P&G is soliciting retailers to join in customized promotion offers via its S-Mag electronic-newsletter program. And it's preparing to roll out later this year an unspecified relationship-marketing component to P&G Brand Saver, a custom-published newspaper coupon insert published up to 10 times a year. Northlich, Cincinnati, handles both programs.
P&G has been building its database of subscribers to the free S-Mag since late 2000 and recently began pitching it as a co-marketing option for retailers. Speaking at the GEMCON electronic-marketing conference earlier this month in Phoenix, Darcy Raymond, senior brand manager for P&G's corporate-marketing unit, said offers included in S-Mag can be customized by retailer and brand and distributed through frequent-shopper programs.
"We will manage programs the way you want," he told retailers. "It might be about value. It might be about service. ... We want you to consider us your agency of record to help realize those goals."
S-Mag's target is broadly defined as time-strapped consumers, with the "S" standing for simplicity. More specifically, S-Mag aims at what P&G terms "golden households"-the 30% of consumers who account for 57% of its brands' sales and tend to have kids, pets and incomes of $45,000 to $100,000.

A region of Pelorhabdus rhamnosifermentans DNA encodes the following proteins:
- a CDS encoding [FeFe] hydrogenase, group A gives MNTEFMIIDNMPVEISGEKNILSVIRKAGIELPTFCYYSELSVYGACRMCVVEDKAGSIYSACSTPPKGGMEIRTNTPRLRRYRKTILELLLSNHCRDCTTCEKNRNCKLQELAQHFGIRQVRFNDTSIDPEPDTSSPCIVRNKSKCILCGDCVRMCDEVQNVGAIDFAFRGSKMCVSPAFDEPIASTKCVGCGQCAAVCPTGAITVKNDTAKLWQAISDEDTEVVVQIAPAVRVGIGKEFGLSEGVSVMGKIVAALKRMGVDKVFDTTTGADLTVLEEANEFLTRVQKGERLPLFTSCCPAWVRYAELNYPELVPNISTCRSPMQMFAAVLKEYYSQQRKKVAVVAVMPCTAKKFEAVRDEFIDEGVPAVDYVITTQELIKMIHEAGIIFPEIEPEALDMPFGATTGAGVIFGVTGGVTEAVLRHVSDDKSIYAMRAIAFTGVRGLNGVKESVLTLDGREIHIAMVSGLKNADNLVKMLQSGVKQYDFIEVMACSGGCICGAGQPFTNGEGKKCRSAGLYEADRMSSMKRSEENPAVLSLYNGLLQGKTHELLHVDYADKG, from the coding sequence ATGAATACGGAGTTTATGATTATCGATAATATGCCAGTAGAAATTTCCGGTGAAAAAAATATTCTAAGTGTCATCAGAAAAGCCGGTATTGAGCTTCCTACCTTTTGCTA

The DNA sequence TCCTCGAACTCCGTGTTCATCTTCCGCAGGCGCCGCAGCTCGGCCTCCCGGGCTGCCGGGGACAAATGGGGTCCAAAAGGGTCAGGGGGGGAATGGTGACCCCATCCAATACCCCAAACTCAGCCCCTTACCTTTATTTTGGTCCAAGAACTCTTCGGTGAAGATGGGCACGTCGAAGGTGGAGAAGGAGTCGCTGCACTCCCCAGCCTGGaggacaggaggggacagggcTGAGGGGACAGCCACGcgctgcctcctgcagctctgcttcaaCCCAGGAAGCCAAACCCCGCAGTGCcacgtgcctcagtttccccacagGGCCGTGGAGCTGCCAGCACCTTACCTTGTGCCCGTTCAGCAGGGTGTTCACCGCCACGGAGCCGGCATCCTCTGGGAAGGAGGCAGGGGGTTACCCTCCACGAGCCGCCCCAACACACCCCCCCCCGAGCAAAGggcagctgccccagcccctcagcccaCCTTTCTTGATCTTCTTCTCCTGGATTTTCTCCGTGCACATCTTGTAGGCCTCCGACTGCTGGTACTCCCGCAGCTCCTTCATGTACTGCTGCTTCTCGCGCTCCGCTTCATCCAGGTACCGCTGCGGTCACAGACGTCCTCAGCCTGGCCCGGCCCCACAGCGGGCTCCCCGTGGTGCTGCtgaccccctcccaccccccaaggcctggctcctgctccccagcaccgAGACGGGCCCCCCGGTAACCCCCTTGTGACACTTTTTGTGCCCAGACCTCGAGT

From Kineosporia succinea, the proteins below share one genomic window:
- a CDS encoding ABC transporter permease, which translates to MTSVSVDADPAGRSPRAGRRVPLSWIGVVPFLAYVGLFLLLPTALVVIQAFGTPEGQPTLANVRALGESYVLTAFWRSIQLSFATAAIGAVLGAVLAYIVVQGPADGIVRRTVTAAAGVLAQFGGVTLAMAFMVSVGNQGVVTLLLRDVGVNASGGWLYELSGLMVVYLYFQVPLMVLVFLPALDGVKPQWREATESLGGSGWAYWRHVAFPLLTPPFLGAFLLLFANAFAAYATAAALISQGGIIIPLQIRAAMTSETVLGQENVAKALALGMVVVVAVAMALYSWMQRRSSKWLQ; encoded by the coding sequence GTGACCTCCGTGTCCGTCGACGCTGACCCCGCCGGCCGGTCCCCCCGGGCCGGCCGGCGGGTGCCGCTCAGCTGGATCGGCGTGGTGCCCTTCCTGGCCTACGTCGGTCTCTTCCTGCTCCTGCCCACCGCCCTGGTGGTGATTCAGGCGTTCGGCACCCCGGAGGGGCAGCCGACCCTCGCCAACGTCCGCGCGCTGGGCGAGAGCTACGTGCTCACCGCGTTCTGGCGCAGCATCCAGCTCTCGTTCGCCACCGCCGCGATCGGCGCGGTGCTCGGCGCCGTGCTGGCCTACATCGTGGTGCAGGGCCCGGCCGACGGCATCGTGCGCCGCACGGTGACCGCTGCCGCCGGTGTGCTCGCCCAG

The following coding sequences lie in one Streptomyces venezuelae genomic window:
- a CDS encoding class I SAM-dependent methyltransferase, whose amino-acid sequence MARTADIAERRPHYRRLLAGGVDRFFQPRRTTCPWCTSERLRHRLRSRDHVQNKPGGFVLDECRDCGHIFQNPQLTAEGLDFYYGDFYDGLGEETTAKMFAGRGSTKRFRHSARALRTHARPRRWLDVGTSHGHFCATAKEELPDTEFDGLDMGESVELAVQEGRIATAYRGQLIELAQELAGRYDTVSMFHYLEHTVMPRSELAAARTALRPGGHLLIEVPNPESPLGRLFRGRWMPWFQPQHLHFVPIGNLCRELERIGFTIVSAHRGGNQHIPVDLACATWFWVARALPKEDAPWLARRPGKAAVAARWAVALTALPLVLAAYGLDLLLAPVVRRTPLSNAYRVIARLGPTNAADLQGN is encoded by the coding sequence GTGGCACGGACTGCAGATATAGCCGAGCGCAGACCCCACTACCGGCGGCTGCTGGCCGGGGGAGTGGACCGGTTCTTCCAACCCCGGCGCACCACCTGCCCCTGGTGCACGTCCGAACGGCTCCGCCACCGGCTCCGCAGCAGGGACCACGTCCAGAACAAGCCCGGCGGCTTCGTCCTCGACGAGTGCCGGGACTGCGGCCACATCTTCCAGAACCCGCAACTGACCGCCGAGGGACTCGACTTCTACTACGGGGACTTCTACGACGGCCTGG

P&G's tests of S-Mag show click-through rates on offers of 8%-12% and redemption rates of 4%-8%. "It's 10 times more cost-effective than direct mail," said Mr. Raymond, who also said that P&G would add a relationship-marketing component to Brand Saver.
S-Mag and Brand Saver are examples of P&G looking to flex its muscle by marketing across multiple brands, he said.
Peter Leech, managing partner of consulting firm Equilum Group, Chicago, foresees more such programs as companies like P&G, Unilever, Philip Morris Co.'s Kraft Foods and Coca-Cola Co. increasingly assign marketing executives to work more closely with retailers.
"One of the main new channels is retail as a marketing channel," he said. Marketers are "looking to increase category consumption, distinguish their brands, and sell benefits, not only price."